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XXIV. Thereat exceeding wroth was Satyran ; And wroth with Satyran was Blandamour ; And wroth with Blandamour was Erivan; And at them both Sir Paridell did loure. So all together stird up strifefull stoure, And readie were new battell to darraine ; Each one profest to be her paramoure, And vow'd with speare and shield it to maintaine; Neiudges powre, ne reason's rule mote them restraine.
XXV. Which troublous' stirre when Satyrane aviz'd, He gan to cast how to appease the same, And to accord them all this meanes deviz'd : First, in the midst to set that fayrest dame, To whom each one his chalenge should disclame, And he himselfe his right would eke releasse ; Then looke to whom she voluntarie came, He should without disturbance her possesse : Sweete is the love that comes alone with willingnesse.
XXVI. They all agreed ; and then that snowy mayd Was in the middest plast among them all : All on her gazing wisht, and vowd, and prayd, And to the Queene of Beautie close did call, That she unto their portion might befall. Then when she long had lookt upon each one, As though she wished to have pleasd them all, At last to Braggadochio selfe alone She came of her accord, in spight of all his fong..
XXX. So much the more her griefe the more her toyle ; Yet neither toyle nor griefe she once did spare, In seeking him that should her paine assoyle ; Whereto great comfort in her sad misfare Was Amoret, companion of her care ; Who likewise sought her lover long miswcnt, The gentle Scudamour, whose hart whileare That stryfefull hag with gealous discontent Had fild, that he to fell revenge was fully bent :
XXXI. Bent to revenge on blamelesse Britomart The crime which cursed Até kindled earst, The which like thornes did pricke his gealous hart, And through his soule like poysned arrow persa That by no reason it might be reverst For ought that Glauce could or doe or say ; For aye
the more that she the same reherst The more it gauld and griev'd him night and day, That nought but dire revenge his anger mote defray.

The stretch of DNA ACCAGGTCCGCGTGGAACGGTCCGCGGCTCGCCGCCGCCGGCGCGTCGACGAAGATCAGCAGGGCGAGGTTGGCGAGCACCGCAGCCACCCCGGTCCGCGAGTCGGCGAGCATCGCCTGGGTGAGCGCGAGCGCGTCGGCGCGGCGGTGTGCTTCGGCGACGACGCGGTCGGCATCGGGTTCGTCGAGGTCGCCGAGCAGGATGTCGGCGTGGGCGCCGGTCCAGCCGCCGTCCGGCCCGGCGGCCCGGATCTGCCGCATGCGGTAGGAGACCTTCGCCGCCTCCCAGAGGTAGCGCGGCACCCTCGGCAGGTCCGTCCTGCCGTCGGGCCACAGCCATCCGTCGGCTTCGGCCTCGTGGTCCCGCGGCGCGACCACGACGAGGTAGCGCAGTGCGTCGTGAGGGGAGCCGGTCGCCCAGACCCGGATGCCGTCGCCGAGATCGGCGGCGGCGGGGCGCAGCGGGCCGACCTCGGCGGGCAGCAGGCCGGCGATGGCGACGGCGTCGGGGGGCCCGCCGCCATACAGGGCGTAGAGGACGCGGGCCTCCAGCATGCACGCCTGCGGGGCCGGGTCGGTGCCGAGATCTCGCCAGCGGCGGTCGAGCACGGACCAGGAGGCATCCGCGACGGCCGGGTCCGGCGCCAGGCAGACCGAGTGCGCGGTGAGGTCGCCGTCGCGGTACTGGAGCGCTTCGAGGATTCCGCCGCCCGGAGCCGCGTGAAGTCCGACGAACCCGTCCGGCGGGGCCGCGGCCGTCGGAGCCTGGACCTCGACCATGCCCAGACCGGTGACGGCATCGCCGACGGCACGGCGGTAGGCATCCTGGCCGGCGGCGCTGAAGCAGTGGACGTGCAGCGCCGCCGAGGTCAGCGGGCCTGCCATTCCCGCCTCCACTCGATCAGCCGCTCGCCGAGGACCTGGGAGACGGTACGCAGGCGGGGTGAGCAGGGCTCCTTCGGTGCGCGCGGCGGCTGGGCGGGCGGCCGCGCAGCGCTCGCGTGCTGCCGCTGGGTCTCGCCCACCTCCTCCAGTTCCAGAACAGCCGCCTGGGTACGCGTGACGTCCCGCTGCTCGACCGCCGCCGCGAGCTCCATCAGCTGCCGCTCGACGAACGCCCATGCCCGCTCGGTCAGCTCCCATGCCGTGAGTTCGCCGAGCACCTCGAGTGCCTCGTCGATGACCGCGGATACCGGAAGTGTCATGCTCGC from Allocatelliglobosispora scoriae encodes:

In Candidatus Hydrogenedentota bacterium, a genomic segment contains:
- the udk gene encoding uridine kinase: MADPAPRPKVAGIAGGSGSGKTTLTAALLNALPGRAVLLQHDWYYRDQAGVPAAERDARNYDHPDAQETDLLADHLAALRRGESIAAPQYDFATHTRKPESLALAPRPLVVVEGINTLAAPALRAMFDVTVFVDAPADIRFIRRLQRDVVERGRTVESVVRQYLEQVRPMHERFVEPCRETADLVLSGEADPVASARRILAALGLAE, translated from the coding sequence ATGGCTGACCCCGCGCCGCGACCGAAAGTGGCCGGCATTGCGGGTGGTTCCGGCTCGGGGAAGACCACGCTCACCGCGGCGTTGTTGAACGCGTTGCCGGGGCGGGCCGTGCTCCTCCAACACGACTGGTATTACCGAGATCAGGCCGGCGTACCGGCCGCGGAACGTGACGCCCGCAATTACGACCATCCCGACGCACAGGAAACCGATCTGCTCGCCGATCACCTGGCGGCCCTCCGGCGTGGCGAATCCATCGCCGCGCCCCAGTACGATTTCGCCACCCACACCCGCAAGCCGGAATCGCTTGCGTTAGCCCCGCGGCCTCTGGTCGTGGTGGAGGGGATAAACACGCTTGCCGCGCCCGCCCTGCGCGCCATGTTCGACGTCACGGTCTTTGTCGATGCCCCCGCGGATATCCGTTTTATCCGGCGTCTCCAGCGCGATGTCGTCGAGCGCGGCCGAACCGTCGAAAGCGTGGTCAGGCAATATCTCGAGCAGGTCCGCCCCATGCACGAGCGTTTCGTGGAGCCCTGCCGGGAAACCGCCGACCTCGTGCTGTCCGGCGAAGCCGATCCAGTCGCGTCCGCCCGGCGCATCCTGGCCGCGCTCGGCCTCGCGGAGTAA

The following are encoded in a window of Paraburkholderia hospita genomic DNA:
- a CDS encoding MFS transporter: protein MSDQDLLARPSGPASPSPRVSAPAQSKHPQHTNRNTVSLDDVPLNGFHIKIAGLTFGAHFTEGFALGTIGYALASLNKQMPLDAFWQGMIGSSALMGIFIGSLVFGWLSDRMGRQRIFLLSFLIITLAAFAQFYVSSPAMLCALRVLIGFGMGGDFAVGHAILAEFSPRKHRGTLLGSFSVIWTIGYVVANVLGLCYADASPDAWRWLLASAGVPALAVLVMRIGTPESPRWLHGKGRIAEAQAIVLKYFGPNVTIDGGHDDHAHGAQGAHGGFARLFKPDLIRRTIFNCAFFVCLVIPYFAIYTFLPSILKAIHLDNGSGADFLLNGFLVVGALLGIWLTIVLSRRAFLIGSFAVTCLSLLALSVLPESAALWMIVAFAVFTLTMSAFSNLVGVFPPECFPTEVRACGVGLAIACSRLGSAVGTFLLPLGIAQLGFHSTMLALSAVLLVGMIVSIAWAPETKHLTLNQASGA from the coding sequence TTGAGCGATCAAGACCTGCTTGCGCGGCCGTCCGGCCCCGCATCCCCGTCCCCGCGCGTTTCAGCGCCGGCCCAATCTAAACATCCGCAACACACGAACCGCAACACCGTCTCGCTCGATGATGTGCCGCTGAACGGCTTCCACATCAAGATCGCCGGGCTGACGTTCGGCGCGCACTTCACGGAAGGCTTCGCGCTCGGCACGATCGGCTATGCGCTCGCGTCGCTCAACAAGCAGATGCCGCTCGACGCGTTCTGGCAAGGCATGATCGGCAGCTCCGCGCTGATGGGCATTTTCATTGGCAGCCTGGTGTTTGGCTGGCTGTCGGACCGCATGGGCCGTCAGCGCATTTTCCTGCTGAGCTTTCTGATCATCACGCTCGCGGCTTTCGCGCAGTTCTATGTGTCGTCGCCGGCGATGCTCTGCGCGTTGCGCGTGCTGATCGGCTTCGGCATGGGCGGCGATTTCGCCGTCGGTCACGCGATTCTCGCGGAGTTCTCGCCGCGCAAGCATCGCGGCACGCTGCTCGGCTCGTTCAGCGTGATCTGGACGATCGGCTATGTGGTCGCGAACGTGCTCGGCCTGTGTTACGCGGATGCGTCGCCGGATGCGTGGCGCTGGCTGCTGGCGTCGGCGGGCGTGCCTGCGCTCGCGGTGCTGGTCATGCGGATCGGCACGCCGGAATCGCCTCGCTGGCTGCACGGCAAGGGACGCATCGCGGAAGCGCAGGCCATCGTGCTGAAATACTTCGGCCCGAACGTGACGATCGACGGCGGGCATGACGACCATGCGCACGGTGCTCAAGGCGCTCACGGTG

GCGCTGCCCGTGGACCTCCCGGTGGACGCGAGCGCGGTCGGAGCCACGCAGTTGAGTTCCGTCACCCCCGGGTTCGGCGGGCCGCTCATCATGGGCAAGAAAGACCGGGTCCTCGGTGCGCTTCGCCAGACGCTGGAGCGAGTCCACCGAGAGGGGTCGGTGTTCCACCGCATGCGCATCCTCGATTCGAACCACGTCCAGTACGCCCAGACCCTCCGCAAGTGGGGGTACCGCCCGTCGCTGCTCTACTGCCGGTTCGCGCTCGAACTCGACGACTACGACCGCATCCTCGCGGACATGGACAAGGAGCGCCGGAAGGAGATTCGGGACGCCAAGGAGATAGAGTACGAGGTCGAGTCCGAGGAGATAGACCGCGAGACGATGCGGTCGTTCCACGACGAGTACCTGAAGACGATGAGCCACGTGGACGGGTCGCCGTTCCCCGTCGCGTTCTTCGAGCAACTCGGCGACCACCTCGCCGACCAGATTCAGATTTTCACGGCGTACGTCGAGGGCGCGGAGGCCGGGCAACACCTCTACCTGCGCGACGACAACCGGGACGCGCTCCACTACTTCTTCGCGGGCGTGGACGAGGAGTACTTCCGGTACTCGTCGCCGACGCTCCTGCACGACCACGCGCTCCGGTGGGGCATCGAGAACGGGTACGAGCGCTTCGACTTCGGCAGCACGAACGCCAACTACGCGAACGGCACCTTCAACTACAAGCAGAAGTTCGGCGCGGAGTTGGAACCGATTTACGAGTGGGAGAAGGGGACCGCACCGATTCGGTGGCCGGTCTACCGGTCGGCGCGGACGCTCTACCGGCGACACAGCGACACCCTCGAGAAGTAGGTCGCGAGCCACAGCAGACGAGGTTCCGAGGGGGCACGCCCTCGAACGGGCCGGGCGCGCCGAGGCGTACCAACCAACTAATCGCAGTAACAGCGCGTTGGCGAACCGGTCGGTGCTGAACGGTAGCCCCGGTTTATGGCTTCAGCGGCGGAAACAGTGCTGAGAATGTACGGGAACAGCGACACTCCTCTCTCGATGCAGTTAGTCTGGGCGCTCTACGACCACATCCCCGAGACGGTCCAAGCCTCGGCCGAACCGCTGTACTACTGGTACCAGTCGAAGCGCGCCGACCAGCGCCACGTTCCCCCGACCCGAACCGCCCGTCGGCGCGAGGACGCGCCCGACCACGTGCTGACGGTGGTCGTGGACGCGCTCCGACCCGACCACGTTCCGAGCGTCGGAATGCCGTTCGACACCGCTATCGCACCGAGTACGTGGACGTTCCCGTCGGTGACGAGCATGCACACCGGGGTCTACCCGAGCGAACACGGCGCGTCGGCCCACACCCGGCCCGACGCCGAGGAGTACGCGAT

XXXII. So as they travelled, the drouping night, Covered with cloudie storme and bitter showre, That dreadfull seem'd to every living wight, Upon them fell, before her timely howre, That forced them to seeke some covert bowre, Where they might hide their heads in quiet rest, And shrowd their persons from that stormie stowre. Not farre away, not meete for any guest, They spide a little cottage,like some pooreman's nest. XXXIII. Under a steepe hilles side it placed was, There where the mouldred earth had cav'd the banke, And fast beside a little brooke did pas Of muddie water, that like puddle stanke, By which few crooked sallowes grew in ranke; Whereto approaching nigh, they heard the sound Of many yron hammers beating ranke, And answering their wearieturnes around, [ground. That seemed some blacksmith dwelt in that desert
XXXIV. There entring in, they found the goodman selfe Full busily unto his worke ybent, Who was to weet a wretched wearish elfe, With hollow eyes and rawbone cheekes forspent, As if he had in prison long bene pent : Full blacke and griesly did his face appeare, Besmeard with smoke that nigh his eye-sight blent, With rugged beard, and hoarie shagged heare, The which he never wont to combe, or comely sheare.
XXXV. Rude was his garment, and to rags all rent, Ne better had he, ne for better cared ; With blistred hands emongst the cinders brent, And fingers filthie, with long nayles unpared, Right fit to rend the food on which he fared's His name was Care; a blacksmith by his trade, That neither day nor night from working spared, But to small purpose yron wedges made : Those be unquiet thoughts that carefull minds invade.
XXXVI. In which his worke he had sixe servants prest, About the andvile standing evermore With huge great hammers, that did never rest From heaping stroakes which thereon soused sore All sixe strong groomes, but one then other more; For by degrees they all were disagreed : So likewise did the hammers which they bore Like belles in greatnesse orderly succeed, That he which was the last the first did farre exceede.
XXXVII. He like a monstrous gyant seem'd in sight, Farre passing Bronteus or Pyracmon great, The which in Lipari doe day and night Frame thunderbolts for love's avengefull threate : So dreadfully he did the andvile beat, That seem'd to dust he shortly would it drive; So huge his hammer, and so fierce his beat, That seem'd a rocke of diamond it could rive And rend asunder quite, if he thereto list strive.
XXXVIII. Sir Scudamour there entring, much admired The manner of their worke and wearie paine ; And having long beheld, at last enquired The cause and end thereof : but all in vaine ; For they for nought would from their worke refraine, Ne let his speeches come unto their eare. And eke the breathfull bellowes blew amaine, Like to the northerne winde, that none could heare ; Those Pensifenesse did move, and sighes the bellows